Emergency Opening = Trip for B-Run Pumpkins on Big, Greasy Puget System

I know you and I were all surprised about the WDFW emergency opening for Pumpkin Harvest on a redacted River I mean, talk about insomnia last night. See I had a hunch something like this might happen, the escapement was way above expected, there were over 20000 pumpkins at Sunset Falls by November 1st so things were looking good, and better yet with the 3rd wettest start to November, ever, you just knew they, as in pôhpukun or Cucurbita would be floating West. With Thanksgiving coming up, the idea of cooking Pumpkin pie with the meat obtained from within a can was about as appealing as listening to anyone talk about 3 weights. Nope, I was ready to hunt, to harvest. See I think about this stuff all year, and now, all systems, per WDFW, were go.

I stayed up late tying some new flies. I checked my leader, greased my reel, put on some clean underpants. And while Mrs Boot tried to distract me with less appealing adult entertainments, I instead read up on Lester Johnson's Top Flies for Sea Run Pumpkins from an ancient back issue of the unfortunately now defunct 1971 September issue of Vegetable Growths, Model Plane Builds and Fly Fisherman magazine. I gotta admit the centrefold from 1971 stirred something in me, the giant Cucurbita, still on their autumnal vines, posed seductively in a wheelbarrow beside a wicker creel stuffed with Mirror Carp alongside a remarkable model of a Supermarine Spitfire in big deuce North African Livery..... well Mrs Boot would have to wait.

To calm myself down a notch or two, the last thing I did before falling asleep was read the forecast discussion page from the National Weather Service, including the Marine, Aviation and Long Term model forecasts. To reduce that excitement for you, the next day was NOT going to be the bleak wall of rain as suggested earlier in the week, instead, a promise of low wind and clear morning skies, some sun even....

Now, I know a lot of you have been direct messaging me and asking me basically the same question "Boot, how can I up my Puget Sound Coconut Pumpkin game" and so I thought I'd take you through it, step by step, share my excitement so to speak, excepting of course the one thing that you gotta figure out on your own.... Out of respect to Les, and the no doubt now dead editors of VGMPBAFF magazine, I'm not going to tell you what fly to use, what rock to stand on, what line, what Redington Vice 6 Weight Purchased from Stonedfish to use. No sir, there are some things I will NOT tell.

But I will show you some of the things that happened, and maybe, if you are familiar with these tools and techniques, you can take a pencil and jot down some plans of your own, so as to build your voyage, your magic, your own adventure.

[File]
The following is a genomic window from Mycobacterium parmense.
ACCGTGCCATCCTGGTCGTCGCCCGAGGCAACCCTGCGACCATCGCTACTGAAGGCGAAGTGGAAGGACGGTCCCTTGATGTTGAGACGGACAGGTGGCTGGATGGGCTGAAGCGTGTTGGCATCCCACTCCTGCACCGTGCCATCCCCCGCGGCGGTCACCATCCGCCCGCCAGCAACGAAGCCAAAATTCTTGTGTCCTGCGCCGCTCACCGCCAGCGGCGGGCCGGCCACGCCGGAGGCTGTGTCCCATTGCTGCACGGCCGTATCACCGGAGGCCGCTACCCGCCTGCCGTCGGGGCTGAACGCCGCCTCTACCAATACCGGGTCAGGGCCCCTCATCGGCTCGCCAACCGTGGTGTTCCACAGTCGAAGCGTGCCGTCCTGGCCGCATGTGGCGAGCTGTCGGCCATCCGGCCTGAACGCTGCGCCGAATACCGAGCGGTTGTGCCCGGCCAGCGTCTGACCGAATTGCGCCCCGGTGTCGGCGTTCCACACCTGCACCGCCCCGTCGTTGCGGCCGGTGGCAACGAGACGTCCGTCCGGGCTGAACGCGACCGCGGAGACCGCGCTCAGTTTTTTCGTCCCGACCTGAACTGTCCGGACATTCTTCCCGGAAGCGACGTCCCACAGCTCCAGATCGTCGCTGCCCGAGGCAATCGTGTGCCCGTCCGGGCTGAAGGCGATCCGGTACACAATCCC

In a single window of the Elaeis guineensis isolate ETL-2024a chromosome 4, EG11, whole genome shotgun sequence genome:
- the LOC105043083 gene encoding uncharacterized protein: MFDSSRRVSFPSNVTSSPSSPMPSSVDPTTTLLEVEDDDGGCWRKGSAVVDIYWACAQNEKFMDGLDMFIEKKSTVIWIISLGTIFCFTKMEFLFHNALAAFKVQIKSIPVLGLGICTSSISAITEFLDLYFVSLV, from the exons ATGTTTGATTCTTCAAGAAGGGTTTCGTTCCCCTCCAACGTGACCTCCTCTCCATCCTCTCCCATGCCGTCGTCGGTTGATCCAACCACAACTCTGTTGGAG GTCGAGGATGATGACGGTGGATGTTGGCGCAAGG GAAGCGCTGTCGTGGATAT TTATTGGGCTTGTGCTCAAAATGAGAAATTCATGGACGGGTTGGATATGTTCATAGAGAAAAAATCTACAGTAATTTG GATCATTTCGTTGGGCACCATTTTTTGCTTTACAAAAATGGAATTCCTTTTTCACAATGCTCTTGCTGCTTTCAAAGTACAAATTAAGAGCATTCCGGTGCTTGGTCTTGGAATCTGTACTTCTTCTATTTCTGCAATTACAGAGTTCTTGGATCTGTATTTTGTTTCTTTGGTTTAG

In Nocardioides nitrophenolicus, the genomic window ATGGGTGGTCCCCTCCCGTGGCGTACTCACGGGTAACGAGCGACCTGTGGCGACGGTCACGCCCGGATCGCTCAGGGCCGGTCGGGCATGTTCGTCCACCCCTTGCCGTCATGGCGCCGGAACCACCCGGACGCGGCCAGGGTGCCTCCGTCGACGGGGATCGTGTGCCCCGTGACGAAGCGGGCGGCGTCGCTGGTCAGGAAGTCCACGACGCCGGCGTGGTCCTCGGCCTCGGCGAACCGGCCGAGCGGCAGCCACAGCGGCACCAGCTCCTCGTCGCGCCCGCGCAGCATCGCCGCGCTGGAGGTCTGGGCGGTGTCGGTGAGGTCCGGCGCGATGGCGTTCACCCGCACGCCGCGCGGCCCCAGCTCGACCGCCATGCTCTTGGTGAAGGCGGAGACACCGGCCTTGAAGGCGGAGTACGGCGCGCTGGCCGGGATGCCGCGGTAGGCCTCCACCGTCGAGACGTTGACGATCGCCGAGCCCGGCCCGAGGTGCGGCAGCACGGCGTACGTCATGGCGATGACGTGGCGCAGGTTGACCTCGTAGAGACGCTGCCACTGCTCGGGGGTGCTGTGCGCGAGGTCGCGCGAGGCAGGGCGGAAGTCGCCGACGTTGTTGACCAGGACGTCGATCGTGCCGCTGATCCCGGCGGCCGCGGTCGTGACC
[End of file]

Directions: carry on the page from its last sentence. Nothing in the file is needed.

Anyways, the trip started with a little leaf removal from my aqueous steed, aka the brown barge...
I drove a ways, thrilled to see Puget Sound was still, the weather was holding, though it was cold.

Fog was leaking out of the mountain valleys but the slight coastal breeze kept the salt side clear. Hopefully clear enough to see Pumpkin. I just knew they had to be there, somewhere

A fresh coat of snow graced the high peaks, cormorants had been working, drying off, their inability to fly with Pumpkins of larger size meant there was a good, dare I say excellent, possibility big Pumpkins were around.

Pretty soon I spied a pair of Bald Eagles who had commandeered an old Osprey nest. they were behaving weird, like maybe they were protecting whatever it was they were eating in case I might steal it
As I got closer I noticed something, something that jacked my heart rate up, way up.
Can you see it?

Well look closely at the bird on the right's beak-


That's right- that bird's been eating some B-run pumpkin, for sure. The two of must have cooperated to fly a big-ass pumpkin up into that well of sticks. And now they were chowing down on Cascade's finest fall fruit, caught, unequivocally, within one hundred yards of where I was !

Well as we all know when it comes to Puget Sound Pumpkins the old saying from like the Prophecy or something goes like this: "Two Puget Sound Pumpkins there always are"

My hands were starting to shake, the prospects seemed to be coming together well.

Then I heard the unmistakable sound of the jumping pumpkin! I scanned the horizon, just like Immortan Joe does on Mad Max Fury Road...........and there....there it was
A flume of spray worthy of the Great White pumpkin itself....

I waited and watched...maybe it would show again.